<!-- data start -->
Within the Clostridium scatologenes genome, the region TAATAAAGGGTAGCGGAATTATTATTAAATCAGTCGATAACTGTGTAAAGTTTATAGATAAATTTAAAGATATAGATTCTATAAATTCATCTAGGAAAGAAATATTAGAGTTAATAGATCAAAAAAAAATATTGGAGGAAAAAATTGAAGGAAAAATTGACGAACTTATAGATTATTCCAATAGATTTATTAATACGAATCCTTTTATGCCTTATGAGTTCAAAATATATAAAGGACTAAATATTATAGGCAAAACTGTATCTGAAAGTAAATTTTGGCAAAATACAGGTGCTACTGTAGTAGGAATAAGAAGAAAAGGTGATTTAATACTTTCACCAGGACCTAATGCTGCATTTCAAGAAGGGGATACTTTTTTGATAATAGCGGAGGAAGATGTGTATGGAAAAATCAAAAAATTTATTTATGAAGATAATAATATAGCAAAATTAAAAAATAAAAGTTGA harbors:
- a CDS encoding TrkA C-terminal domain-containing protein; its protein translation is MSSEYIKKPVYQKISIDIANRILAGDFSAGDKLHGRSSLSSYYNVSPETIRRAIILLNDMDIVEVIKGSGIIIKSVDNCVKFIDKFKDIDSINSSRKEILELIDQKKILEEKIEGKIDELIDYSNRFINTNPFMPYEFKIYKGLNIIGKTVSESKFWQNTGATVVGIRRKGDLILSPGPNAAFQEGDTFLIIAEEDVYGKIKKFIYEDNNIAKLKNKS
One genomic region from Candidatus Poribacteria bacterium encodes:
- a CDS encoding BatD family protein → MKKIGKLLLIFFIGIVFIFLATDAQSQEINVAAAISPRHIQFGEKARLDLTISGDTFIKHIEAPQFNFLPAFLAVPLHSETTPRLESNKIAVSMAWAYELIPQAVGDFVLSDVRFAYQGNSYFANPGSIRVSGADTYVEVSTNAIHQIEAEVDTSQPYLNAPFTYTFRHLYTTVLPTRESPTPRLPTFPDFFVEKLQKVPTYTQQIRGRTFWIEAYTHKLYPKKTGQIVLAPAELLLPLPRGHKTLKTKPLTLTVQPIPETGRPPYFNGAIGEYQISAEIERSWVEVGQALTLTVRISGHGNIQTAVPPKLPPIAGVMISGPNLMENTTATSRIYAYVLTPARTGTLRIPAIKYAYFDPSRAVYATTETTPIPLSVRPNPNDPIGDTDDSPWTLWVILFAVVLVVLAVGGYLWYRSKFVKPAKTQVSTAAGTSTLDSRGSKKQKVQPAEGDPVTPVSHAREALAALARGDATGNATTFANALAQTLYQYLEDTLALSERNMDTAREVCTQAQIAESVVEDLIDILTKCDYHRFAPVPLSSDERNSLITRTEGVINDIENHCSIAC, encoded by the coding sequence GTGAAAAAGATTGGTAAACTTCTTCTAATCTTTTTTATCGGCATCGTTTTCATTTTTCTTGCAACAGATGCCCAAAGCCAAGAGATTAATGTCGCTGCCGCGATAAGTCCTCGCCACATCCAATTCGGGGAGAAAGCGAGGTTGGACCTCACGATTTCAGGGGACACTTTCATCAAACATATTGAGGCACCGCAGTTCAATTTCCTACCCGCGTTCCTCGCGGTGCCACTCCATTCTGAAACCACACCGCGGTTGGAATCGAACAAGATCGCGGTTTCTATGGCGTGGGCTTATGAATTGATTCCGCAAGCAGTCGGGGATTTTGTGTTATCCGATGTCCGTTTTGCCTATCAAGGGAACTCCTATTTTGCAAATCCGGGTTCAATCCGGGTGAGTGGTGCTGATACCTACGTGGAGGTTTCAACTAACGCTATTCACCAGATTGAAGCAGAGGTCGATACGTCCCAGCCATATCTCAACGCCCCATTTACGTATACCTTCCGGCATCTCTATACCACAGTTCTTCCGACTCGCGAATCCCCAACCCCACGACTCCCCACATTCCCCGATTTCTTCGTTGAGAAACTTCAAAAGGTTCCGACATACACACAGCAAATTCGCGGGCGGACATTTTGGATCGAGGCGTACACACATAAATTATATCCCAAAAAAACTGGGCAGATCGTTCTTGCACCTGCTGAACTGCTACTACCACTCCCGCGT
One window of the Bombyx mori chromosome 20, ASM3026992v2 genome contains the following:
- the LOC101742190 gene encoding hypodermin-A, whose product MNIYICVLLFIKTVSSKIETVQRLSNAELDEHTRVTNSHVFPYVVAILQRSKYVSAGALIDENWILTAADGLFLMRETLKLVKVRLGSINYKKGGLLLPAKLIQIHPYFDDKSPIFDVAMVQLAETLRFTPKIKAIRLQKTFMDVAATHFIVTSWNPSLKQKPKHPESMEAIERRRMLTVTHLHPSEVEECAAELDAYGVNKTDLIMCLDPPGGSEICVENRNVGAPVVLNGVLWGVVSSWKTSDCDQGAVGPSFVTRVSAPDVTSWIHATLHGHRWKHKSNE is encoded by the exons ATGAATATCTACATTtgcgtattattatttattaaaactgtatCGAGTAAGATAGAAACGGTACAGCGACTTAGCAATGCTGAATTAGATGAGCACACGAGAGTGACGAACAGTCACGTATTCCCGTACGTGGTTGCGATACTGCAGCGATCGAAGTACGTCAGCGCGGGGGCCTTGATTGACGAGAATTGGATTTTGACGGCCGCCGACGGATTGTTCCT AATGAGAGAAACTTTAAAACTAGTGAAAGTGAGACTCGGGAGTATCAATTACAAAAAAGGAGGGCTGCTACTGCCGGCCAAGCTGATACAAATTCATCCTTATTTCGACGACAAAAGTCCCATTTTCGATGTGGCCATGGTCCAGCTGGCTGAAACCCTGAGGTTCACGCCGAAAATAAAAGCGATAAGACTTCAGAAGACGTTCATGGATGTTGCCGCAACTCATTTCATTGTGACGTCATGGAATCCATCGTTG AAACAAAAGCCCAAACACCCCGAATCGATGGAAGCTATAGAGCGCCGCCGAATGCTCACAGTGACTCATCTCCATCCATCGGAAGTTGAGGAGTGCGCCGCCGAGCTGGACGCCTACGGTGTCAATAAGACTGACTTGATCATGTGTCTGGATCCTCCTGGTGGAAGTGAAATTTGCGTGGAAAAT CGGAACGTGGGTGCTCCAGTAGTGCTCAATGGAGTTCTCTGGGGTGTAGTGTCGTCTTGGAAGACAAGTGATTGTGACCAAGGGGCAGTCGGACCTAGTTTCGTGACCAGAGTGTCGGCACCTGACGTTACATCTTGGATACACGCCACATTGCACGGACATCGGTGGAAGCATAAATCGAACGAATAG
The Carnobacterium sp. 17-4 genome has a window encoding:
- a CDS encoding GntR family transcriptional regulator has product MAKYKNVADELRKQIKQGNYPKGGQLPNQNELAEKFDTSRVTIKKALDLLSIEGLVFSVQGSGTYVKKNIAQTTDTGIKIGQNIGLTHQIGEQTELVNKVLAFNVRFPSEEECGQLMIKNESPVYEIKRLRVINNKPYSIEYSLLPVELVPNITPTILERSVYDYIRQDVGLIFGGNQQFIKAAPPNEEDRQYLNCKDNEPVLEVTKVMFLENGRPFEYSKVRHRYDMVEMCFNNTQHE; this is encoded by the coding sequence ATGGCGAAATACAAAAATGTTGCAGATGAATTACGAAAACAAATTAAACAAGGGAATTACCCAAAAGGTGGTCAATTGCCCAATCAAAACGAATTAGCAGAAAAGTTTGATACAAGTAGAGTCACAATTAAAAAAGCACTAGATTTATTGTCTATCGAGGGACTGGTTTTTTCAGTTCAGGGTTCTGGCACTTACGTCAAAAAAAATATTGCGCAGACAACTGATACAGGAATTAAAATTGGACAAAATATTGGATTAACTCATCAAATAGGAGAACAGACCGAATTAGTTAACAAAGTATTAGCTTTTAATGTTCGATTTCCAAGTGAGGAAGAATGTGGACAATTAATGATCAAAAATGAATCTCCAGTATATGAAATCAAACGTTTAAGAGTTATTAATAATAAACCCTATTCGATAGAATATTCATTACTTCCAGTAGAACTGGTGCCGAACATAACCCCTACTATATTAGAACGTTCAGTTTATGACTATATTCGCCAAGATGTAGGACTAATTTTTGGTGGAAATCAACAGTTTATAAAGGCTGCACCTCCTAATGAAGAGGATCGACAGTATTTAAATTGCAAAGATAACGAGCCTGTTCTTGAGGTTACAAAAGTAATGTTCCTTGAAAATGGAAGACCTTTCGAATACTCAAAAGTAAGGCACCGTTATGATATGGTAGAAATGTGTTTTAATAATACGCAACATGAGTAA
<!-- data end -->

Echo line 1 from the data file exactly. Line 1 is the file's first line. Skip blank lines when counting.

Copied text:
Within the Clostridium scatologenes genome, the region TAATAAAGGGTAGCGGAATTATTATTAAATCAGTCGATAACTGTGTAAAGTTTATAGATAAATTTAAAGATATAGATTCTATAAATTCATCTAGGAAAGAAATATTAGAGTTAATAGATCAAAAAAAAATATTGGAGGAAAAAATTGAAGGAAAAATTGACGAACTTATAGATTATTCCAATAGATTTATTAATACGAATCCTTTTATGCCTTATGAGTTCAAAATATATAAAGGACTAAATATTATAGGCAAAACTGTATCTGAAAGTAAATTTTGGCAAAATACAGGTGCTACTGTAGTAGGAATAAGAAGAAAAGGTGATTTAATACTTTCACCAGGACCTAATGCTGCATTTCAAGAAGGGGATACTTTTTTGATAATAGCGGAGGAAGATGTGTATGGAAAAATCAAAAAATTTATTTATGAAGATAATAATATAGCAAAATTAAAAAATAAAAGTTGA harbors: